The book of Psalms is a beautiful collection of hymns, prayers, confessions, praises, laments, prophecies, and more. It is a book in which the writers willingly expose the nature and depth of their hearts, making it particularly relatable to our personal experiences. When we read these pages, we see that nearly every human emotion is felt, touched, and expressed to Yahweh. And yet, we also see that regardless of what underlying emotions are present, there seems to be a common desire throughout this entire collection: a desire to be in the presence of the Lord.
Psalm 16:11 “...In your presence there is fullness of joy; at your right hand are pleasures forevermore.”
Psalm 51:11 “Cast me not away from your presence...”
Psalm 84:1 “How lovely is your dwelling place, O Lord of hosts! My soul longs, yes, faints for the courts of the Lord...”
In the midst of joy, pain, sorrow, or fear, there was a consistent longing. The deepest desire of each writer was to simply be in the presence of the Lord - regardless of their circumstance or present emotion. The presence of the Lord was something to be cherished and their inmost being craved that intimacy.
Seeing this kind of passion led me to ask myself: How much do I really long to be in the presence of the Lord? What is the deepest desire of my heart? What does my soul yearn for?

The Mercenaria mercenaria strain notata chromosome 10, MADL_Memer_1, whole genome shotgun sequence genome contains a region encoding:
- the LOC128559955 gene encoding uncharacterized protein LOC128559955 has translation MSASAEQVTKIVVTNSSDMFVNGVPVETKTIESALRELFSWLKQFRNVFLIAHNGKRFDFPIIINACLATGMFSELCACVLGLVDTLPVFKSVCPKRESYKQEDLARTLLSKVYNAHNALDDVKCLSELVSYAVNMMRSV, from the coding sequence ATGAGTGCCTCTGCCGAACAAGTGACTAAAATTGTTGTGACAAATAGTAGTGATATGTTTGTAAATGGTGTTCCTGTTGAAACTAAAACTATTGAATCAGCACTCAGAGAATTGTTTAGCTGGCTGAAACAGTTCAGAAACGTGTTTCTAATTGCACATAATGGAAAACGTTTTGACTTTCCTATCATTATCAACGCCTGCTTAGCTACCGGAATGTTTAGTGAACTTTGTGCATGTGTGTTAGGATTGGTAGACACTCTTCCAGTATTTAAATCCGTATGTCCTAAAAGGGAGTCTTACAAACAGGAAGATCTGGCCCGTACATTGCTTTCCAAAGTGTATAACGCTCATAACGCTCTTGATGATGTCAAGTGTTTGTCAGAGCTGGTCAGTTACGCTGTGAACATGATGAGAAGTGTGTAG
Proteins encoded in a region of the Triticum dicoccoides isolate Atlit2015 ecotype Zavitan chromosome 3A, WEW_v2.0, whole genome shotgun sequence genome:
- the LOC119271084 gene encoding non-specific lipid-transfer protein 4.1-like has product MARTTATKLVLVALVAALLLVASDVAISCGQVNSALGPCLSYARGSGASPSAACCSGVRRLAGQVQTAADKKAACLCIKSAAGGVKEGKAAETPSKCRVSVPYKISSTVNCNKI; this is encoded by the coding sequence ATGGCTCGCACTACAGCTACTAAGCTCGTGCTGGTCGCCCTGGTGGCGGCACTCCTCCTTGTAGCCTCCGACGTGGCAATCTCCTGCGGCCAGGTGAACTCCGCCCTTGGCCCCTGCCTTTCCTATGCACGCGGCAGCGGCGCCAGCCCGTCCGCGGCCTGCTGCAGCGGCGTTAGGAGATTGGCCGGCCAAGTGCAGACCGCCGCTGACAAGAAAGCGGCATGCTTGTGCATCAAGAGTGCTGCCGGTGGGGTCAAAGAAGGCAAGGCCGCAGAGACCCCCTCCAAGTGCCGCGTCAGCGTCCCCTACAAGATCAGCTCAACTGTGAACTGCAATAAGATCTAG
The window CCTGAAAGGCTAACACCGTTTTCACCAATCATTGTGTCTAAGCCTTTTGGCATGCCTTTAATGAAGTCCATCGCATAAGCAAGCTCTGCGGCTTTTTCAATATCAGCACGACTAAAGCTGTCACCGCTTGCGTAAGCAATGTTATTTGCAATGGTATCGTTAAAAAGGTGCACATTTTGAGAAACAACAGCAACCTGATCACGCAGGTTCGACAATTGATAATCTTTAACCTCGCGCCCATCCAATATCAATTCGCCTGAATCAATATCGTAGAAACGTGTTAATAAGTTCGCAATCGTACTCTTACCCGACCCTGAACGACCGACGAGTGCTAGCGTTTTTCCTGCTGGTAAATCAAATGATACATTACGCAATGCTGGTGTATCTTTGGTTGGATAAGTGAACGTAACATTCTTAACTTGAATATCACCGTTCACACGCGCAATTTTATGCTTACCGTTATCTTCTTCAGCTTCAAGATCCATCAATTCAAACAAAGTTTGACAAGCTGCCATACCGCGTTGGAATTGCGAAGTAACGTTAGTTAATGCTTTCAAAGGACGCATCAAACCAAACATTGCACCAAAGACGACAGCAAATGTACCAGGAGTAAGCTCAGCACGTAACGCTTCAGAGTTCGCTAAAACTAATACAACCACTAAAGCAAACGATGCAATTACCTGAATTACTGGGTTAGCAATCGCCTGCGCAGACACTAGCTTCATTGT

If we were to honestly expose our deepest heart’s desire, I believe we would find that our longings mostly surround the things of this world, whether it be affirmation, material possessions, financial security, time, a normal routine, etc. Our passion and yearning to be in the presence of the Lord may not seem to match that of the Psalmists. So how do we get there?
Perhaps these writers so longed to be in the presence of the Lord because they truly believed His presence was a place of freedom and fulfillment. In His presence we can revel in an abundance of joy, hope, and peace. They knew God and trusted His character and His promises.
J.D. Walt once shared what I believe to be the key: “The more of God we know, the more of God we long for.” If our hearts aren’t crying out for the Lord, perhaps we don’t know God in the way He desires for us to know Him. Once we truly taste the goodness of God, the world will lose its flavor and the Lord’s presence is what we will begin to crave.
Church, let us be a people who seek to know God intimately. May our prayer resemble that of the Apostle Paul in Ephesians 1:17, “I keep asking that the God of our Lord Jesus Christ, the glorious Father, may give you the Spirit of wisdom and revelation, so that you may know him better.” Let us not fall away into a dull faith being satisfied with anything less than Jesus. May our deepest heart’s desire always be to encounter the living God.